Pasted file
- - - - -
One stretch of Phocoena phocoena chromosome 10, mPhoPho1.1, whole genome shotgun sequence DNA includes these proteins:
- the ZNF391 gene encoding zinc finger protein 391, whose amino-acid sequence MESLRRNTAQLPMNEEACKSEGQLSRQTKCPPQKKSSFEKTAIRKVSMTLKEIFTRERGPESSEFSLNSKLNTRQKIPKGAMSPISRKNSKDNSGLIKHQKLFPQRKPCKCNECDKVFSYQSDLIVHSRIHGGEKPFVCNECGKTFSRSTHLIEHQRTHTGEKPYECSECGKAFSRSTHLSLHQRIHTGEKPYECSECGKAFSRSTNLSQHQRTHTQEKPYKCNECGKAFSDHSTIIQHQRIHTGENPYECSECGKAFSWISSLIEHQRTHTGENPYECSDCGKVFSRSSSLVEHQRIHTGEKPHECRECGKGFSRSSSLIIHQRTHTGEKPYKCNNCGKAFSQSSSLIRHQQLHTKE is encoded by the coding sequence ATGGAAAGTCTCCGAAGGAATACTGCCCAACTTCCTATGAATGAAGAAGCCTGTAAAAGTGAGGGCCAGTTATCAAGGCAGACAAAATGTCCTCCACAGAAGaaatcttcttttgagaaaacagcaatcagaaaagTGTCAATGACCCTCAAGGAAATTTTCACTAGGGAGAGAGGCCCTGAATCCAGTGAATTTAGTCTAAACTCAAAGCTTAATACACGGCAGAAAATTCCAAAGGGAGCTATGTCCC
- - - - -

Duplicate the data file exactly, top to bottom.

One stretch of Phocoena phocoena chromosome 10, mPhoPho1.1, whole genome shotgun sequence DNA includes these proteins:
- the ZNF391 gene encoding zinc finger protein 391, whose amino-acid sequence MESLRRNTAQLPMNEEACKSEGQLSRQTKCPPQKKSSFEKTAIRKVSMTLKEIFTRERGPESSEFSLNSKLNTRQKIPKGAMSPISRKNSKDNSGLIKHQKLFPQRKPCKCNECDKVFSYQSDLIVHSRIHGGEKPFVCNECGKTFSRSTHLIEHQRTHTGEKPYECSECGKAFSRSTHLSLHQRIHTGEKPYECSECGKAFSRSTNLSQHQRTHTQEKPYKCNECGKAFSDHSTIIQHQRIHTGENPYECSECGKAFSWISSLIEHQRTHTGENPYECSDCGKVFSRSSSLVEHQRIHTGEKPHECRECGKGFSRSSSLIIHQRTHTGEKPYKCNNCGKAFSQSSSLIRHQQLHTKE is encoded by the coding sequence ATGGAAAGTCTCCGAAGGAATACTGCCCAACTTCCTATGAATGAAGAAGCCTGTAAAAGTGAGGGCCAGTTATCAAGGCAGACAAAATGTCCTCCACAGAAGaaatcttcttttgagaaaacagcaatcagaaaagTGTCAATGACCCTCAAGGAAATTTTCACTAGGGAGAGAGGCCCTGAATCCAGTGAATTTAGTCTAAACTCAAAGCTTAATACACGGCAGAAAATTCCAAAGGGAGCTATGTCCC